“I’m not talking about outdoor management,” Will said, shaking his head as he warmed his hands on his own coffee mug. “You are the king of the riding lawnmower. I’m talking about your life.”
“I like my life. Stay out of it.” Jake turned back to look at the lake and sipped the hot coffee carefully.
“You could be rich,” Will said, looking at him with disgust.
“I was rich,” Jake said. “Then I gave it all to you and you built this place.” He shook his head. “That’s the last fortune I give you.”
“If you gave it to me, why do you own half of this place?” Will asked.
“So you’ll be forced to support me in my old age,” Jake said, grinning. “I’m not as dumb as I look.”
Will shook his head again. “You’ve got a law degree. You were a tax attorney, for God’s sake. And you gave it all up to mow lawns for your little brother. You should be ashamed.”
“I don’t actually mow the lawns,” Jake pointed out. “I just grab one of the college kids you hire for the season and say, ‘Kid, mow that lawn.’ It’s not –”
“I just don’t understand why you quit,” Will said.
“They bitched about my mustache, and they wouldn’t let me wear my hat,” Jake said. He looked back out over the lake and relaxed a little more. “Helluva sunrise, isn’t it?”
“The sunrise was hours ago,” Will said. “It’s nine.”
“Well, it’s not all the way up yet,” Jake said, slumping a little farther down in his chair, “so it’s still rising, so it’s still sunrise.”
“Knock it off. I’m really worried about you.” Will frowned at him. “I think it’s great that you’re back home, and I couldn’t run this place without you, but let’s face it, you’re wasting yourself here.”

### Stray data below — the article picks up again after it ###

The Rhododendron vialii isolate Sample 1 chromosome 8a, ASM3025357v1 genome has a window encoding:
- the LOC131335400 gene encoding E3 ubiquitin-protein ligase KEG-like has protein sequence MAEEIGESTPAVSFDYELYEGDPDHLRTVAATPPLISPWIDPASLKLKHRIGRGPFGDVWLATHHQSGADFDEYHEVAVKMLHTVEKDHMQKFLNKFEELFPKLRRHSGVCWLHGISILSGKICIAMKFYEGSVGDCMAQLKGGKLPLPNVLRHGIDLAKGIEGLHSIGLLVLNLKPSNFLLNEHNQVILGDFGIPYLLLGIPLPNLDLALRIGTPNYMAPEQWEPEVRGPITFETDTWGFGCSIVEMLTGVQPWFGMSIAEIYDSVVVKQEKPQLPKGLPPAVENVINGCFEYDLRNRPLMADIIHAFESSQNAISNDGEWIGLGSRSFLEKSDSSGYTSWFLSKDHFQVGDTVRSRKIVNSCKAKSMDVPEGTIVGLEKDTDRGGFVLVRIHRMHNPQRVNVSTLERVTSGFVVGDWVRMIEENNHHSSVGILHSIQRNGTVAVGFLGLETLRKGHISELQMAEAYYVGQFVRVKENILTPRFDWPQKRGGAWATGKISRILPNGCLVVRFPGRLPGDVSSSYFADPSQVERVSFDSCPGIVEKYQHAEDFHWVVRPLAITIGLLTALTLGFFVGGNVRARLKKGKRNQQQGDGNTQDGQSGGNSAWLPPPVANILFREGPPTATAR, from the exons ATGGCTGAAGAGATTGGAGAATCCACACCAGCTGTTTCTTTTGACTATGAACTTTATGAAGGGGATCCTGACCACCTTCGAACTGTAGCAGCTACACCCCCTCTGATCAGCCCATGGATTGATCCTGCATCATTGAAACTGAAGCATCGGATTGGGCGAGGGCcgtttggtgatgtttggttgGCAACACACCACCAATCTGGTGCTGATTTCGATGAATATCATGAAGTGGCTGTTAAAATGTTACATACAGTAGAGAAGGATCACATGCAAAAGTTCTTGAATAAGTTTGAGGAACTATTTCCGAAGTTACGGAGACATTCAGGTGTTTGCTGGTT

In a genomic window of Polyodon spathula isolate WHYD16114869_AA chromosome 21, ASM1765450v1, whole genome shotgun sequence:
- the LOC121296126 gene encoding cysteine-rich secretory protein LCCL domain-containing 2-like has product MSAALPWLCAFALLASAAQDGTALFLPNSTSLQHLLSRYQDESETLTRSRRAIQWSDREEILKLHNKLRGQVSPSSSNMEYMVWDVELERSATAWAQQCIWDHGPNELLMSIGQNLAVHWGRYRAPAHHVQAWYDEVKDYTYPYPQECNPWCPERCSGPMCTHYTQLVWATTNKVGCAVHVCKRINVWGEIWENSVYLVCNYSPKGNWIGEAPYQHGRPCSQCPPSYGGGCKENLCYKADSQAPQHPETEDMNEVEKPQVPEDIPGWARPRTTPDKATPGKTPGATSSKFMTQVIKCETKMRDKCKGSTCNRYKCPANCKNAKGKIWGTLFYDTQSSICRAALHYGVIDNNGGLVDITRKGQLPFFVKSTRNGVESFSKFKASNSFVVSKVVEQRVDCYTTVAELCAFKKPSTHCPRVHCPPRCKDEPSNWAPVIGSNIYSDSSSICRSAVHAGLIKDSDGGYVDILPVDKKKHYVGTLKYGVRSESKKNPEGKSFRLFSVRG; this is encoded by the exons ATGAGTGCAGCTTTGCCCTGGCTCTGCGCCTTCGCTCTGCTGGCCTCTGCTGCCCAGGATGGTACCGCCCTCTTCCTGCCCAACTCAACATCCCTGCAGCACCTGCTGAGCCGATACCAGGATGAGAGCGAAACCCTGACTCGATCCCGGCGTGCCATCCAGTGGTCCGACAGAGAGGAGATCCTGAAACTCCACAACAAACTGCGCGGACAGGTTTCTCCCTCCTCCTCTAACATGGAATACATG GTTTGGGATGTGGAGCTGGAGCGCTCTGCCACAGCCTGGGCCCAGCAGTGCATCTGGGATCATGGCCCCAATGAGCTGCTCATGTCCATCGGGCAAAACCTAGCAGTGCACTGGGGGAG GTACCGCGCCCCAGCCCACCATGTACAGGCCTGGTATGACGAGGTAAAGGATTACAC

“I’m considering my options,” Jake said lazily.
“You’ve been considering your options for five years,” Will said bluntly. “And frankly, at the rate you’re going, you don’t have that many options to consider. It’s time you made something of yourself again. One lousy marriage and you’re down for the count.”
Jake stared out at the lake and shook his head. “Boy, you sure don’t see sunrises like this very often.”
Will glared at him. “You see sunrises like this every damn day here.”
“I do,” Jake said, looking at him with equal disgust. “You don’t. You’re too busy being Mr. Hotel. If I’d known you were going to take this resort stuff so seriously, I would never have given you that money. Hell, you’re going to have a heart attack any day now, and then I’ll have to run this place.”
“Well, somebody around here has to be an adult,” Will said.
“And if you do croak on me, the first thing I’m going to do is blow up the golf courses.”
“That’ll piss Dad off,” Will said mildly.
“I think it’s the clothes they wear that bother me the most–” Jake began but Will cut him off.
“We need to talk about this,” Will said.
“No, we don’t,” Jake said.
“Damn it, Jake –”
“OK, OK. Get to the point.” Jake said. “I’m missing a sunrise here.”
Will shifted uneasily in the chair. “Look,” he said finally. “You’ve always been my . . . well . . .?”
“Hero?” Jake suggested. “Idol?”
“Let’s just stick with role model,” Will said. “I spent my formative years trying to be just like you. It got to be a habit after a while.” He looked over at his brother. “You were always the best. At everything.”
“No, I wasn’t,” Jake said, irritated. “You just thought that because you were my younger brother.”
“Jake, you haven’t done anything for five years,” Will said. “Nothing, not since you moved back here to help me.” Jake started to speak and Will cut him off. “I know, you run the outdoor staff. But hell, you could do that without getting out of bed. In fact, that’s practically the way you do run it.”